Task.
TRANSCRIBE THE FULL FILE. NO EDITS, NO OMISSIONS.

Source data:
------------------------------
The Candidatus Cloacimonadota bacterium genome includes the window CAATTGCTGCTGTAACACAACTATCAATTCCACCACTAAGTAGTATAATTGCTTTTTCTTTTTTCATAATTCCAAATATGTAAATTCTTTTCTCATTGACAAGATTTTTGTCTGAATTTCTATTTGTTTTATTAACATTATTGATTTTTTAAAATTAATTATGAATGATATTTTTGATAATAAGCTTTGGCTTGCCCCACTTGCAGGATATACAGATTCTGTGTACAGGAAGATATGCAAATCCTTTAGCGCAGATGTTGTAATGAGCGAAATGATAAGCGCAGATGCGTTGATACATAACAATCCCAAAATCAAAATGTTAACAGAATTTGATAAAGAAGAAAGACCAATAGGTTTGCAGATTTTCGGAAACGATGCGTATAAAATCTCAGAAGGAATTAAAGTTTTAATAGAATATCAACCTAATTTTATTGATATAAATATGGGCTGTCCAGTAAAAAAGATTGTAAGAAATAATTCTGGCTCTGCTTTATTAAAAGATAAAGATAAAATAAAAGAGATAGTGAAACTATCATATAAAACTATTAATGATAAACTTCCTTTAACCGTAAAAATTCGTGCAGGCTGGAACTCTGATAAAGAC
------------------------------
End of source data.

The Candidatus Cloacimonadota bacterium genome includes the window CAATTGCTGCTGTAACACAACTATCAATTCCACCACTAAGTAGTATAATTGCTTTTTCTTTTTTCATAATTCCAAATATGTAAATTCTTTTCTCATTGACAAGATTTTTGTCTGAATTTCTATTTGTTTTATTAACATTATTGATTTTTTAAAATTAATTATGAATGATATTTTTGATAATAAGCTTTGGCTTGCCCCACTTGCAGGATATACAGATTCTGTGTACAGGAAGATATGCAAATCCTTTAGCGCAGATGTTGTAATGAGCGAAATGATAAGCGCAGATGCGTTGATACATAACAATCCCAAAATCAAAATGTTAACAGAATTTGATAAAGAAGAAAGACCAATAGGTTTGCAGATTTTCGGAAACGATGCGTATAAAATCTCAGAAGGAATTAAAGTTTTAATAGAATATCAACCTAATTTTATTGATATAAATATGGGCTGTCCAGTAAAAAAGATTGTAAGAAATAATTCTGGCTCTGCTTTATTAAAAGATAAAGATAAAATAAAAGAGATAGTGAAACTATCATATAAAACTATTAATGATAAACTTCCTTTAACCGTAAAAATTCGTGCAGGCTGGAACTCTGATAAAGAC